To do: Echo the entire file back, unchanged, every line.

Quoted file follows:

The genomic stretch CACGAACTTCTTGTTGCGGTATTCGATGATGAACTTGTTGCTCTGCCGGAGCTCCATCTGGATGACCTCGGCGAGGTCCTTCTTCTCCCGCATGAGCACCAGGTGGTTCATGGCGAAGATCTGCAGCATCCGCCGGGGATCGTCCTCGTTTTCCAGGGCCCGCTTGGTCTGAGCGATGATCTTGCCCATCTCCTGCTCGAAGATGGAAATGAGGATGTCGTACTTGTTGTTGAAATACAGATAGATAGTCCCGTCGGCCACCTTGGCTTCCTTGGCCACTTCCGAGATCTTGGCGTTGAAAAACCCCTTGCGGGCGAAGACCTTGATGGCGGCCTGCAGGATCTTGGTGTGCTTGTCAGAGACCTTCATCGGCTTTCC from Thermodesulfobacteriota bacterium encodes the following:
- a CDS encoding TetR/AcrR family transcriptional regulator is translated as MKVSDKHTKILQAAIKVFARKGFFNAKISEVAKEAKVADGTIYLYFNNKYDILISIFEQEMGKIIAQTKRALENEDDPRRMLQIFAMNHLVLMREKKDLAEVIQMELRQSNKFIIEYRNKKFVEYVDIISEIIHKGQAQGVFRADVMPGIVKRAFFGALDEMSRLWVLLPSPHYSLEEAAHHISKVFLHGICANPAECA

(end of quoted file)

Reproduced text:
The genomic stretch CACGAACTTCTTGTTGCGGTATTCGATGATGAACTTGTTGCTCTGCCGGAGCTCCATCTGGATGACCTCGGCGAGGTCCTTCTTCTCCCGCATGAGCACCAGGTGGTTCATGGCGAAGATCTGCAGCATCCGCCGGGGATCGTCCTCGTTTTCCAGGGCCCGCTTGGTCTGAGCGATGATCTTGCCCATCTCCTGCTCGAAGATGGAAATGAGGATGTCGTACTTGTTGTTGAAATACAGATAGATAGTCCCGTCGGCCACCTTGGCTTCCTTGGCCACTTCCGAGATCTTGGCGTTGAAAAACCCCTTGCGGGCGAAGACCTTGATGGCGGCCTGCAGGATCTTGGTGTGCTTGTCAGAGACCTTCATCGGCTTTCC from Thermodesulfobacteriota bacterium encodes the following:
- a CDS encoding TetR/AcrR family transcriptional regulator is translated as MKVSDKHTKILQAAIKVFARKGFFNAKISEVAKEAKVADGTIYLYFNNKYDILISIFEQEMGKIIAQTKRALENEDDPRRMLQIFAMNHLVLMREKKDLAEVIQMELRQSNKFIIEYRNKKFVEYVDIISEIIHKGQAQGVFRADVMPGIVKRAFFGALDEMSRLWVLLPSPHYSLEEAAHHISKVFLHGICANPAECA